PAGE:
Hawks’ defensemen have been plagued by breakdowns vs. Red Wings
BY MARK POTASH email@example.com May 21, 2013 10:13PM
Updated: June 23, 2013 6:35AM
To his credit, defenseman Brent Seabrook owned up to his mistake without even being asked.
‘‘They scored a nice goal; I got burned,’’ Seabrook said when asked what made the difference in the Blackhawks’ 3-1 loss Monday to the Detroit Red Wings in Game 3 of their Western Conference semifinal. ‘‘I’ve got to do better on that, and they started rolling after that.’’
Unfortunately for the Hawks, Seabrook isn’t alone. The Hawks’ defensemen seemingly have taken turns getting burned by the Red Wings. In Game 3, Nick Leddy and Seabrook were beaten by Gustav Nyquist, whose goal gave the Red Wings a 1-0 lead. Seconds later, a turnover by Michal Rozsival led to a goal by Drew Miller that made it 2-0. In Game 2, a turnover by Niklas Hjalmarsson led to the tiebreaking goal in the Hawks’ 4-1 loss.
‘‘We have made some mistakes on ‘D,’ ’’ Rozsival said. ‘‘It’s about execution. It’s the little things — making the right play, the right decisions, getting the pucks out. A couple of times [in Game 3] we had an opportunity to clear the zone and make a good play and turned the puck over, and they scored on a couple of those. That’s definitely something we need to clear up.’’
The Hawks were virtually even with the Minnesota Wild in faceoffs won in the first round of the playoffs (168-169), but they’ve lost the faceoff battle in all three games against the Red Wings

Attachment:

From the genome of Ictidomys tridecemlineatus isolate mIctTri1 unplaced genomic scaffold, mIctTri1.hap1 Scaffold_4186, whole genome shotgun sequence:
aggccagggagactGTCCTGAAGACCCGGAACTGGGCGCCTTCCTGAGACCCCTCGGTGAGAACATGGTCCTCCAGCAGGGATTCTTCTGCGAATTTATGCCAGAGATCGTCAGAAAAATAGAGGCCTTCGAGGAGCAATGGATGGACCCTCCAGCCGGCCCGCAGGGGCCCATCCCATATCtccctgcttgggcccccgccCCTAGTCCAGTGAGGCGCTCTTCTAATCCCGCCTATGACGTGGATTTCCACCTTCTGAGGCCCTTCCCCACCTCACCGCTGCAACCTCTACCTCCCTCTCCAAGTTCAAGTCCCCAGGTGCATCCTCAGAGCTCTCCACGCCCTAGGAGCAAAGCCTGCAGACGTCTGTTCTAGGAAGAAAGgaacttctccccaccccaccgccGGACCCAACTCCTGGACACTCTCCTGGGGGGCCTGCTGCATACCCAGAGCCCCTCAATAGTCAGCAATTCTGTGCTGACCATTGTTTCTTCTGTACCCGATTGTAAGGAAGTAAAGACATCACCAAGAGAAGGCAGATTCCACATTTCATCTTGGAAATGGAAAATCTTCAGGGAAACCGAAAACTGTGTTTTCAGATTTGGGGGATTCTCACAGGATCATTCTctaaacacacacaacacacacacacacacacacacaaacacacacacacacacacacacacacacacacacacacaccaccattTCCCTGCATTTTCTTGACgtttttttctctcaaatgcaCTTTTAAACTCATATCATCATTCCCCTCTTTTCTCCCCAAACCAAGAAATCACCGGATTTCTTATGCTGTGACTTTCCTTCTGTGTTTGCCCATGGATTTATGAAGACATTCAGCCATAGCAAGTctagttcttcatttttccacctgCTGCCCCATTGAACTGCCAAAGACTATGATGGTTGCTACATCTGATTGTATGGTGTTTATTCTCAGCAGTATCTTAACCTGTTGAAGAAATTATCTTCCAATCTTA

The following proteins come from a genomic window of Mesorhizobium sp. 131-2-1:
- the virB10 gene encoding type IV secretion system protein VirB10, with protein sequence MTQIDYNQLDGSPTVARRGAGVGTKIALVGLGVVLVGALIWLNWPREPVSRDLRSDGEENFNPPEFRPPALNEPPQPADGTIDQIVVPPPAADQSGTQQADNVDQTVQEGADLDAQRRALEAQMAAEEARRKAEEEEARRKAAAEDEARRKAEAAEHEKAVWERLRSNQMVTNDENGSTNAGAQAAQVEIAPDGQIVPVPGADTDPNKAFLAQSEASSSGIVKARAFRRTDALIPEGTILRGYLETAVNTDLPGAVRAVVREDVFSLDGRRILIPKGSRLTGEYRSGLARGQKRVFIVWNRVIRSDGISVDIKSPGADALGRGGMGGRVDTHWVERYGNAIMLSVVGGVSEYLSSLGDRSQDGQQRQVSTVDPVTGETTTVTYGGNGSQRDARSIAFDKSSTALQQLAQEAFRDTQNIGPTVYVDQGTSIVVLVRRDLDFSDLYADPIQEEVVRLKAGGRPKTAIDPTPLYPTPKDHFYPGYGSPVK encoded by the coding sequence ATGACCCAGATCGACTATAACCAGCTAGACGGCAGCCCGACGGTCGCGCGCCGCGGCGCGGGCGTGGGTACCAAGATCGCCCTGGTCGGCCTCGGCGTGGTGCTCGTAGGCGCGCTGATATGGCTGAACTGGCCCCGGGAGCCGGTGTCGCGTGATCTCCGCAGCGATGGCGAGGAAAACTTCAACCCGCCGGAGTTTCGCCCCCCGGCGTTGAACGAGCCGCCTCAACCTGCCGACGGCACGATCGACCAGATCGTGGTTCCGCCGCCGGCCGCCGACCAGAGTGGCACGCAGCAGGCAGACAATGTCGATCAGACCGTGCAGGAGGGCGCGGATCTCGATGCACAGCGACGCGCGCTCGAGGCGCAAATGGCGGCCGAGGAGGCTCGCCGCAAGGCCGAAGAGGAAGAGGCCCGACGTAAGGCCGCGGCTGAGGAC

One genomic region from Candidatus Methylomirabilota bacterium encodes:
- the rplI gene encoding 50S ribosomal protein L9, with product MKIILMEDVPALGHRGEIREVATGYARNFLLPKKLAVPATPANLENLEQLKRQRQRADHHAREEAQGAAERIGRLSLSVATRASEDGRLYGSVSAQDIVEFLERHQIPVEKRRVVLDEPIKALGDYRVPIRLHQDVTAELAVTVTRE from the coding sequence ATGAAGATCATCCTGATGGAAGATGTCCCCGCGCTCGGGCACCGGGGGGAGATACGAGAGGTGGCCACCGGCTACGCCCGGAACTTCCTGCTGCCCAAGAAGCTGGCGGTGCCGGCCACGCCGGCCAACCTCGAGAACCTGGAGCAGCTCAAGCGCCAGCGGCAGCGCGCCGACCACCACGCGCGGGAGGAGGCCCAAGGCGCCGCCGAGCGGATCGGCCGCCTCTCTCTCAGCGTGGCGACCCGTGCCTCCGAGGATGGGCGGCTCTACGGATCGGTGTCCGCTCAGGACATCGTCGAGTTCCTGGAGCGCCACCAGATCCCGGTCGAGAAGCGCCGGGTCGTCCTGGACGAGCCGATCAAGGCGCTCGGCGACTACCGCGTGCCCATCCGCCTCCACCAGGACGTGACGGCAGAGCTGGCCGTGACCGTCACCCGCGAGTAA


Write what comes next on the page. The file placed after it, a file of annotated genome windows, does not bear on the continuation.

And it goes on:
(29-32, 25-31 and 29-37) — a statistic not lost on coach Joel Quenneville.
‘‘It’s definitely a factor,’’ Quenneville said. ‘‘We’ve got to get better in that area.’’
Center Jonathan Toews, who won 64 percent of his faceoffs against the Wild (69-39), is winning 47 percent against the Red Wings (29-33).
Quenneville disagreed with the referee disallowing winger Viktor Stalberg’s third-period goal in Game 3 because of goaltender interference by Andrew Shaw, but he was over it Tuesday.
‘‘You’ve got to move forward,’’ Quenneville said. ‘‘Whether it’s a goal or a call, you can’t influence it anymore. . . . Complaining or feeling sorry for yourself or anything like that, that’s not going to solve anything. Let’s move ahead.’’
Quenneville has been asked about goalie Corey Crawford’s play three times in the last two days and has made it clear he’s not the problem.
‘‘He’s been fine,’’ Quenneville said.